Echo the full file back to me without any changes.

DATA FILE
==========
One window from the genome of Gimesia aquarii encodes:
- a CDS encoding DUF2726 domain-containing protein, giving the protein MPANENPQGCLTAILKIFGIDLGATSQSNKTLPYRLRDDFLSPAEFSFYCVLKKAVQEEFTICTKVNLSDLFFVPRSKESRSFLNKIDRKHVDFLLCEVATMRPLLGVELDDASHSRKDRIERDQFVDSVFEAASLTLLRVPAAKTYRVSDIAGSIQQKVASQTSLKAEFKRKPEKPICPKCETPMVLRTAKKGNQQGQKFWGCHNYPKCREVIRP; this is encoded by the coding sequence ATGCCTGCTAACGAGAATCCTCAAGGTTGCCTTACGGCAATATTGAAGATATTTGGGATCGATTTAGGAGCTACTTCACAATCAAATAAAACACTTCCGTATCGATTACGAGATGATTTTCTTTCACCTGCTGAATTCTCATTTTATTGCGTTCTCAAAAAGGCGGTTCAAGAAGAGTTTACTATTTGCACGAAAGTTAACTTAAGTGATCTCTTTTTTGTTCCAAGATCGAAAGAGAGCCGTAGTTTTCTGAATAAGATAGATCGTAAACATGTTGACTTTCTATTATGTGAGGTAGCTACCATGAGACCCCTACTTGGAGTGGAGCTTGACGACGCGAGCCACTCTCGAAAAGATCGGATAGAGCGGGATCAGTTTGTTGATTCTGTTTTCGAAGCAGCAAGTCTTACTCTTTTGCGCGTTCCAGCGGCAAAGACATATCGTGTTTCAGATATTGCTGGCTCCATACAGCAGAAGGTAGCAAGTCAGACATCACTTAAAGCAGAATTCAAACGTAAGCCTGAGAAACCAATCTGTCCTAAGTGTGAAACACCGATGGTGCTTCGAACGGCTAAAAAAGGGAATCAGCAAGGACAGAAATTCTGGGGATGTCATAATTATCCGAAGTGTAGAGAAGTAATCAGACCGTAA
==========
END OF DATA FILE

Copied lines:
One window from the genome of Gimesia aquarii encodes:
- a CDS encoding DUF2726 domain-containing protein, giving the protein MPANENPQGCLTAILKIFGIDLGATSQSNKTLPYRLRDDFLSPAEFSFYCVLKKAVQEEFTICTKVNLSDLFFVPRSKESRSFLNKIDRKHVDFLLCEVATMRPLLGVELDDASHSRKDRIERDQFVDSVFEAASLTLLRVPAAKTYRVSDIAGSIQQKVASQTSLKAEFKRKPEKPICPKCETPMVLRTAKKGNQQGQKFWGCHNYPKCREVIRP; this is encoded by the coding sequence ATGCCTGCTAACGAGAATCCTCAAGGTTGCCTTACGGCAATATTGAAGATATTTGGGATCGATTTAGGAGCTACTTCACAATCAAATAAAACACTTCCGTATCGATTACGAGATGATTTTCTTTCACCTGCTGAATTCTCATTTTATTGCGTTCTCAAAAAGGCGGTTCAAGAAGAGTTTACTATTTGCACGAAAGTTAACTTAAGTGATCTCTTTTTTGTTCCAAGATCGAAAGAGAGCCGTAGTTTTCTGAATAAGATAGATCGTAAACATGTTGACTTTCTATTATGTGAGGTAGCTACCATGAGACCCCTACTTGGAGTGGAGCTTGACGACGCGAGCCACTCTCGAAAAGATCGGATAGAGCGGGATCAGTTTGTTGATTCTGTTTTCGAAGCAGCAAGTCTTACTCTTTTGCGCGTTCCAGCGGCAAAGACATATCGTGTTTCAGATATTGCTGGCTCCATACAGCAGAAGGTAGCAAGTCAGACATCACTTAAAGCAGAATTCAAACGTAAGCCTGAGAAACCAATCTGTCCTAAGTGTGAAACACCGATGGTGCTTCGAACGGCTAAAAAAGGGAATCAGCAAGGACAGAAATTCTGGGGATGTCATAATTATCCGAAGTGTAGAGAAGTAATCAGACCGTAA